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"Spollen interweaves elemental, evocative images of what is formless and boundless―water, air, grief, death―with what is solid and limited-earth, objects, human love and forgiveness. This enchanting novel starts quietly, draws the reader in and weaves a seductive spell that holds until the last page."
--Kirkus (starred review)
"I had come to know silence well during those months after my mother died. When you sit in silence long enough, you learn that silence has a motion. It glides over you without shape or form, but with weight, exactly like water."
Magda's mother always said the world was full of strange and beautiful secrets only the two of them could see. But now she's gone and Magda's world is flooded with anxiety and loneliness―and maybe, madness. As an imaginary family of bickering fish begins to torment her, Magda's only outlet is starting beautiful but destructive fires in the marshes near her house.
The Shape of Water is a darkly lyrical and surprising tapestry of the mundane and the surreal, in which Magda begins to untangle her family's secrets and search for a stable place in the world.
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Anne Spollen is the mother of three children. Her fiction and poetry have appeared in numerous anthologies and journals and have been nominated for Pushcart prizes. The Shape of Water is her first novel for teenagers. It began as a short story in Orchid: a Literary Review. She lives in New York.
Grade 7 Up—As 15-year-old Magdalena tries to cope with her mother's suicide, reality and fantasy clash until she accepts the truth of what really happened. The beach was their favorite place, and they often swam and explored together. Now, the girl's companions are a family of fish that live in her imagination. At first this device is somewhat off-putting, but as the pain surrounding her loss becomes apparent, it becomes more acceptable. Her father tries to help her recover from the trauma she has suffered even while he must also adjust to his own grief. Hannah, her aunt, helps with practical things at home. She seems like a strong, focused woman but her background unfolds in surprising ways. Magda's father eventually marries a widow who tries to deny the troubles of her teenage son until he winds up in the hospital after a suicide attempt. Gradually, Magda begins to come to terms with reality, and, as she does, the fish companions begin to disappear. Though at times confusing, this story is riveting, and Spollen's incredibly descriptive prose creates images as clear and alive as those of a master painter. It demonstrates the resilience of the human spirit and would be a fine companion to Alice Hoffman's Indigo (Scholastic, 2002), a brief tale of loss that also uses water as a healing device.—Renee Steinberg, formerly at Fieldstone Middle School, Montvale, NJ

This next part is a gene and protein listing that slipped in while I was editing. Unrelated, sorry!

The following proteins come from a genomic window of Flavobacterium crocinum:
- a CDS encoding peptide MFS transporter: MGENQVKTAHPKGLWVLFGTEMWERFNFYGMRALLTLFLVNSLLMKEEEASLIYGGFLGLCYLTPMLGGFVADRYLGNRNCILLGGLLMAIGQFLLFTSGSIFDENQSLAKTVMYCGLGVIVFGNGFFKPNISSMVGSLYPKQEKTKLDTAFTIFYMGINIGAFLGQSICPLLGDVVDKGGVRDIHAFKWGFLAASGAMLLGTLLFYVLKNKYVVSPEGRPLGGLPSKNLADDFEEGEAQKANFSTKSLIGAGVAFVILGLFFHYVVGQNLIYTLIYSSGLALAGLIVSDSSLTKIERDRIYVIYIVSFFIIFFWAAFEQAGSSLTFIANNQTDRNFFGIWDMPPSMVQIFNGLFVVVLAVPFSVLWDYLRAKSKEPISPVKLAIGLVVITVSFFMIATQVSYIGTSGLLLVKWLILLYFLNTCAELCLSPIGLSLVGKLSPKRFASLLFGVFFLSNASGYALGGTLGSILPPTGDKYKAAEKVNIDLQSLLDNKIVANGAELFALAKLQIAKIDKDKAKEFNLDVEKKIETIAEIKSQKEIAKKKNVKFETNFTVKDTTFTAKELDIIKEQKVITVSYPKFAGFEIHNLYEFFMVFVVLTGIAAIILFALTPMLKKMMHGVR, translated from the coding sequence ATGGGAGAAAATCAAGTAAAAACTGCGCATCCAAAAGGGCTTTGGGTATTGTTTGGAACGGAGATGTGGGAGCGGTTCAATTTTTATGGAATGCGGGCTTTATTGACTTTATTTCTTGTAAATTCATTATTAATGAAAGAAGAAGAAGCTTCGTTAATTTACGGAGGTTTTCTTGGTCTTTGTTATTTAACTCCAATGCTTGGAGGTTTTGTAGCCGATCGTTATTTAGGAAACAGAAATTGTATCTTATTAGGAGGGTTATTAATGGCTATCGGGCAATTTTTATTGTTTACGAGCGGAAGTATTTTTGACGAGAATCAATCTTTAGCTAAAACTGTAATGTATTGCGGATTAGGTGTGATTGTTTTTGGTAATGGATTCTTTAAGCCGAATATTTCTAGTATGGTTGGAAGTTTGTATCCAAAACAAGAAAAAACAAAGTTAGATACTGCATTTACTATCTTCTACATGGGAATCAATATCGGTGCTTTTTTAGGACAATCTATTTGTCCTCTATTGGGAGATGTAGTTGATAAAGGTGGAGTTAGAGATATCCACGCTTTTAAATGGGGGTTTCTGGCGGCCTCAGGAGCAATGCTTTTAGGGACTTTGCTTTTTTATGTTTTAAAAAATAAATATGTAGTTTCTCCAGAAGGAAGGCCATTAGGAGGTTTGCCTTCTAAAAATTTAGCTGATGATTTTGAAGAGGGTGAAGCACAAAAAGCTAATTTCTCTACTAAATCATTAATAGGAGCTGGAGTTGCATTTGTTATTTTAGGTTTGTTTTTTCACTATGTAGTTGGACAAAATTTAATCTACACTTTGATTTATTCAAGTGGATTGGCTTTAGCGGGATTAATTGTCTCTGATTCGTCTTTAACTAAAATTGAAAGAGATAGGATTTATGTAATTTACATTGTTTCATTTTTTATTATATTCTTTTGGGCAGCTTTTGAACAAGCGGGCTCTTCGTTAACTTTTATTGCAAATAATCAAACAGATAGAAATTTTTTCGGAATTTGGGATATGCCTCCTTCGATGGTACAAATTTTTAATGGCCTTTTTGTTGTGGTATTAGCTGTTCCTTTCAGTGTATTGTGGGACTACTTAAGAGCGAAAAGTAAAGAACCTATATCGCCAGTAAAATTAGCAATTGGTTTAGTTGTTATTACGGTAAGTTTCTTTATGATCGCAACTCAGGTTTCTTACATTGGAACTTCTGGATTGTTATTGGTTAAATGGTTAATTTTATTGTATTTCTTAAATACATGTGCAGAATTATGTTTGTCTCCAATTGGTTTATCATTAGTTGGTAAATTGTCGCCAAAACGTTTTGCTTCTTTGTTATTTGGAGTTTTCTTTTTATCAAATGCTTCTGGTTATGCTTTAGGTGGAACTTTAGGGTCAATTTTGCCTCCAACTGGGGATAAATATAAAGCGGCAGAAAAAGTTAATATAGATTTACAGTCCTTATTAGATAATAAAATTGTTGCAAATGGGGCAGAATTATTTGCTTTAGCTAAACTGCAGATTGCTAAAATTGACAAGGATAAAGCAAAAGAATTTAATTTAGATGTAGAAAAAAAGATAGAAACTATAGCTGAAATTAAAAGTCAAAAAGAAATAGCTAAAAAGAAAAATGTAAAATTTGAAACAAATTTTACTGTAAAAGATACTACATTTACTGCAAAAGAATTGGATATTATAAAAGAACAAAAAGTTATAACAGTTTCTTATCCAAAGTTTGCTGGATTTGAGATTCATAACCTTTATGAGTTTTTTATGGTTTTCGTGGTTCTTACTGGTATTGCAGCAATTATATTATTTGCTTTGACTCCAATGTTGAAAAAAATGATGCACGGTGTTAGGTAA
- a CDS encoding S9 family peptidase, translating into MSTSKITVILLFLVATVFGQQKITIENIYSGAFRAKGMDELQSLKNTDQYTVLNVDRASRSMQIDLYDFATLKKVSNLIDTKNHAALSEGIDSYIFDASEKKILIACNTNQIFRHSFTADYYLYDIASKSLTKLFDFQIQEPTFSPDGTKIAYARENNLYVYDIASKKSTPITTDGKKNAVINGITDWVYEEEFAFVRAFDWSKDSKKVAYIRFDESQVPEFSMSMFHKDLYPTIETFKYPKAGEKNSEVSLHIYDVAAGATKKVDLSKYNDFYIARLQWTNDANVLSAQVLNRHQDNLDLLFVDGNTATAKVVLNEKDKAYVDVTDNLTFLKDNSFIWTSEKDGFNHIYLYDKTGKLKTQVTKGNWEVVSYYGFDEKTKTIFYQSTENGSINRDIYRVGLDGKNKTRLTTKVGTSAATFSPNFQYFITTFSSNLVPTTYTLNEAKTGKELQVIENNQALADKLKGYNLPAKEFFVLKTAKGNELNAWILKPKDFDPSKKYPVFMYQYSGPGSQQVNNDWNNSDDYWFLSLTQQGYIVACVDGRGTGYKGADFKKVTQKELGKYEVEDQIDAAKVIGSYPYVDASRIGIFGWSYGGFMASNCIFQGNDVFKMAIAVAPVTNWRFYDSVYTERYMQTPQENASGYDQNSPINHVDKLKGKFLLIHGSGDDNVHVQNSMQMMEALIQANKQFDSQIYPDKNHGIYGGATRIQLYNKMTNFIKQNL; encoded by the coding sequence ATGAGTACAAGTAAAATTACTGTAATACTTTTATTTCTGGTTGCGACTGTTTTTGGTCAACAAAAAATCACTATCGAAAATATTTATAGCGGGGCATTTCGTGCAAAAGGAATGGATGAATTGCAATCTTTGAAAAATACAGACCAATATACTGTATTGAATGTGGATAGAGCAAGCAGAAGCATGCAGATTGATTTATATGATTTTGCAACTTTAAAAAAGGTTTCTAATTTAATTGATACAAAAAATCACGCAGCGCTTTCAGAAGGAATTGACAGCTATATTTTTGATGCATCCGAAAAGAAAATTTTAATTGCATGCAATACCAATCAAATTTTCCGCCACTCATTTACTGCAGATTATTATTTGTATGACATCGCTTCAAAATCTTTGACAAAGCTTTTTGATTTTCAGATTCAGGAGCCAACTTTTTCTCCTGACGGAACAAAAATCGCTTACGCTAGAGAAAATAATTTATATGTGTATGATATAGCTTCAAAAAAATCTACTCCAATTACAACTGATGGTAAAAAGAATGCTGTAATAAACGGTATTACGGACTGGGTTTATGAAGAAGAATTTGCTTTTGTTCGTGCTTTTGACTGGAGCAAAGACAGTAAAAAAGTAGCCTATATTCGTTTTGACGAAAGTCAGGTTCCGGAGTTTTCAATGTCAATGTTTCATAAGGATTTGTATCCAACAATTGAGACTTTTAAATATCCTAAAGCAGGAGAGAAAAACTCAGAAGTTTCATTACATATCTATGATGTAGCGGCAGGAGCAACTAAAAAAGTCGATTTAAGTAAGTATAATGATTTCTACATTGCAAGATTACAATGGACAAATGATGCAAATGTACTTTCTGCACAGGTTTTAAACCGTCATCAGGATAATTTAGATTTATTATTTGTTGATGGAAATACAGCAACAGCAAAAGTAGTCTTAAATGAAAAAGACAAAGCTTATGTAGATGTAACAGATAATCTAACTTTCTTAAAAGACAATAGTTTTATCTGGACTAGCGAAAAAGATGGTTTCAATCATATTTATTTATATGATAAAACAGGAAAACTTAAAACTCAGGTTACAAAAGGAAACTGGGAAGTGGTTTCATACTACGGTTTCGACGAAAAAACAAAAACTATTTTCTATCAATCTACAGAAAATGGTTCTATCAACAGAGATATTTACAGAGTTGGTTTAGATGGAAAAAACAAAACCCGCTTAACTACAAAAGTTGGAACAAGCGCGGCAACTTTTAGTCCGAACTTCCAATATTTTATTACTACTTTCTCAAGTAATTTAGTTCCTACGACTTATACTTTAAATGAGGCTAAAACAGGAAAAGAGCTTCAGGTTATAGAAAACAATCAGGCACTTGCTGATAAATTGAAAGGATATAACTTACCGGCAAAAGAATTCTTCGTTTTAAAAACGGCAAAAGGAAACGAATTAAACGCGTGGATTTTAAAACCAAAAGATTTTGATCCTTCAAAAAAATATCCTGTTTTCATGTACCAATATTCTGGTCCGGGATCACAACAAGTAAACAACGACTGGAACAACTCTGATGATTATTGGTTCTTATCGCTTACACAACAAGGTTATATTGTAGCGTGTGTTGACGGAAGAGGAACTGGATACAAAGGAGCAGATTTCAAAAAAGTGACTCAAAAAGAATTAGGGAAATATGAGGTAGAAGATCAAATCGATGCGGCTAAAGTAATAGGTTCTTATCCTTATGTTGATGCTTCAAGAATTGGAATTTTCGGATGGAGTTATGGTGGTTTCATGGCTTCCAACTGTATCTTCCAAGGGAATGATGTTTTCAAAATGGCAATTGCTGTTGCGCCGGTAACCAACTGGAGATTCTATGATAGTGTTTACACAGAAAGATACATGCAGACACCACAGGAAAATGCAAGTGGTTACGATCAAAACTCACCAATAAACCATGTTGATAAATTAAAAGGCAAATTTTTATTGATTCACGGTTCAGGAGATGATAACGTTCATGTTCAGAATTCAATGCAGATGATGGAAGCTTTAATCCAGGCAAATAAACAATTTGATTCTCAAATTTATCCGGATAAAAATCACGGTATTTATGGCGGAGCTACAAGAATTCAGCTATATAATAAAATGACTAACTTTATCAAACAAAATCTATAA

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Book Description Flux, 2008. Paperback. Condition: New. Seller Inventory # DADAX0738711012
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